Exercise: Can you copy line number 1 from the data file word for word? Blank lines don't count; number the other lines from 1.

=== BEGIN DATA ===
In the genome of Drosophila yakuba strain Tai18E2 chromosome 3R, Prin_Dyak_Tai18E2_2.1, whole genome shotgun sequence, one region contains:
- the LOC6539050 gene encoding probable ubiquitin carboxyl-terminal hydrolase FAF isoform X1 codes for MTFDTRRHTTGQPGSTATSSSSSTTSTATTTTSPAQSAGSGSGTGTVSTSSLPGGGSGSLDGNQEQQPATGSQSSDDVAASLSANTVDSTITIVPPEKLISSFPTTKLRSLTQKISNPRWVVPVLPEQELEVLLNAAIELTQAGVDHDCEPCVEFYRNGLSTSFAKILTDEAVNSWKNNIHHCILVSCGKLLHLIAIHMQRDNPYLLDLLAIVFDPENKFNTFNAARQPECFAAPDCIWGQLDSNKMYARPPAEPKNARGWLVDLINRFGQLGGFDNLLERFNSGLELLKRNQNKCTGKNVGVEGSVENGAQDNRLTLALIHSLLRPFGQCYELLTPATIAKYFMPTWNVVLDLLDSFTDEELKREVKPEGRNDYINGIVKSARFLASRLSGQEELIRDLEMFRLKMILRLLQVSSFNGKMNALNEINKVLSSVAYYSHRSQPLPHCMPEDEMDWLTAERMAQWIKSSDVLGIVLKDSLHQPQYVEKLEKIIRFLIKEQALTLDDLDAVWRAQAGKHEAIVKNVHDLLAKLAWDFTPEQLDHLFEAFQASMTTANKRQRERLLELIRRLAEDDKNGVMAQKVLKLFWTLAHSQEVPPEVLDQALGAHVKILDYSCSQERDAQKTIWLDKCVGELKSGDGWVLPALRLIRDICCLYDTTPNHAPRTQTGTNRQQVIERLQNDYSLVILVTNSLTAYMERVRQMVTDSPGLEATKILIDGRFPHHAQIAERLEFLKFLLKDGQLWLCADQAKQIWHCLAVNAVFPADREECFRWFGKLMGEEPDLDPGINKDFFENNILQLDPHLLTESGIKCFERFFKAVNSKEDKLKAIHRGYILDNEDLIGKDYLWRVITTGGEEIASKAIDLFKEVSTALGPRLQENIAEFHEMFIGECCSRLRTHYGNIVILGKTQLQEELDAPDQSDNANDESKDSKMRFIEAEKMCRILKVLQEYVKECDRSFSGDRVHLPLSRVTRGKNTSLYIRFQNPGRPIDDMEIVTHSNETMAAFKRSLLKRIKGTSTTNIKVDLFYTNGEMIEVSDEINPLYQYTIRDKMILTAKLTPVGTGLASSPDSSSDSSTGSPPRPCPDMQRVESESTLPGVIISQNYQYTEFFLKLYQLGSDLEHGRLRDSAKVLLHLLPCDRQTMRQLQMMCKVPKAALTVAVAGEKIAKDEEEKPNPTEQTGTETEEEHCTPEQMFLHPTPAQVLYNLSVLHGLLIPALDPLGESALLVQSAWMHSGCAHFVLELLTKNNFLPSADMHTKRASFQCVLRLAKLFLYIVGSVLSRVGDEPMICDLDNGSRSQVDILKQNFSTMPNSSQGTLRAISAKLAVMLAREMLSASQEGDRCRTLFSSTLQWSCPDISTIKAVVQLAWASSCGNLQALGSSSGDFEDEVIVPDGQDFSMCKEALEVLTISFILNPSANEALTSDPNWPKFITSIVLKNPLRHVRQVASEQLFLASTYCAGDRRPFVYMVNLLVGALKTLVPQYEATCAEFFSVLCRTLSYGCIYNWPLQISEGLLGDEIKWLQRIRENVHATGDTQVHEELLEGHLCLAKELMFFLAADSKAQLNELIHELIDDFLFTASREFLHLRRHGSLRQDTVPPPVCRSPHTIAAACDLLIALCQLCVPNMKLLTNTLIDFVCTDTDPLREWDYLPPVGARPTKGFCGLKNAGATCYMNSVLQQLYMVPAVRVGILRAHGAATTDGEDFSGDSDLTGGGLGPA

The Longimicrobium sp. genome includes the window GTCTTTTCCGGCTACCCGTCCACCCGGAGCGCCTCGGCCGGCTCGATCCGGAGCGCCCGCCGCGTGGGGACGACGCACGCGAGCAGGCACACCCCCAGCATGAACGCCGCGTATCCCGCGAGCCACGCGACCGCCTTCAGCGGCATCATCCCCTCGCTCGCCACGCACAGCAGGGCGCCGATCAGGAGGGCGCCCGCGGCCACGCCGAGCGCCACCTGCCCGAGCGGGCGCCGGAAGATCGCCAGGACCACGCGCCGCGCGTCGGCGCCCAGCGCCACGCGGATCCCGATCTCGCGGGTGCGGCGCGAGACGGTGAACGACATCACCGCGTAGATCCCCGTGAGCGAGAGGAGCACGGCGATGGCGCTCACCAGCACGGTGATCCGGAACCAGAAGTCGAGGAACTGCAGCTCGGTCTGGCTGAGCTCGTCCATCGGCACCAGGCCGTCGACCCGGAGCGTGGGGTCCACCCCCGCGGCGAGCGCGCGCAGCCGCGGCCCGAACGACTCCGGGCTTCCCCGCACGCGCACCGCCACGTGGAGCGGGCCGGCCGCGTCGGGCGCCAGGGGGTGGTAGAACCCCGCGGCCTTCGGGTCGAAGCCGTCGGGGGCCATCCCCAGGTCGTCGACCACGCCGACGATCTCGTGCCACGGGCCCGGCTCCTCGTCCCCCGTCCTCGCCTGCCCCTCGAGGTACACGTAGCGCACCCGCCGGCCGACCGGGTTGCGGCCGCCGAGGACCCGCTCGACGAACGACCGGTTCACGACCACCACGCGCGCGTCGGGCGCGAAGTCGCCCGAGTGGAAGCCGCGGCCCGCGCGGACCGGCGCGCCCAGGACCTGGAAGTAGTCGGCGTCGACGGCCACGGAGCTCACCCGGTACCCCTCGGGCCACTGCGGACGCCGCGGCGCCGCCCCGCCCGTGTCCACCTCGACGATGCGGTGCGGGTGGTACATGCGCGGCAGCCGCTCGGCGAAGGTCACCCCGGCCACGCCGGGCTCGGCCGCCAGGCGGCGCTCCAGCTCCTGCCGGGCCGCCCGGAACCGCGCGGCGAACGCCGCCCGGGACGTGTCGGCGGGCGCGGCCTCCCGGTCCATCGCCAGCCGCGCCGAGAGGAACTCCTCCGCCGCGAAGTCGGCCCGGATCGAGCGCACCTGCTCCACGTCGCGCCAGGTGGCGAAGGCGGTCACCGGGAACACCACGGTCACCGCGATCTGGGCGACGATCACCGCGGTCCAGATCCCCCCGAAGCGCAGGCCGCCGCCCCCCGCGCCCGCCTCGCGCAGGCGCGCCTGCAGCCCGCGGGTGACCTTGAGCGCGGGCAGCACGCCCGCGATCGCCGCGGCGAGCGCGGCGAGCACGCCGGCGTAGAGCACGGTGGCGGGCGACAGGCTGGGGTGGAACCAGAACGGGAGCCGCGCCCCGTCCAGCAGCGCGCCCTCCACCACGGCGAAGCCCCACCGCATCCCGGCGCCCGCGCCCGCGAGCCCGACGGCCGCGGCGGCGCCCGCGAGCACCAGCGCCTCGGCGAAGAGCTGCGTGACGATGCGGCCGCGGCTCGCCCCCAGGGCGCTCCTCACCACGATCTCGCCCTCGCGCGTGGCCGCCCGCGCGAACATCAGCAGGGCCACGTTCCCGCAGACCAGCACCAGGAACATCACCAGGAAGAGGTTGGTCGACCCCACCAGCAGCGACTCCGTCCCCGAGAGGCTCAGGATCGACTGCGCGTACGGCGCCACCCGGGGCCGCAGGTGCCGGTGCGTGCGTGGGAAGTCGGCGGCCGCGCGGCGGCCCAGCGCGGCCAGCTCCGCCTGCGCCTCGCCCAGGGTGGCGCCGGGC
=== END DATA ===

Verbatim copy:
In the genome of Drosophila yakuba strain Tai18E2 chromosome 3R, Prin_Dyak_Tai18E2_2.1, whole genome shotgun sequence, one region contains: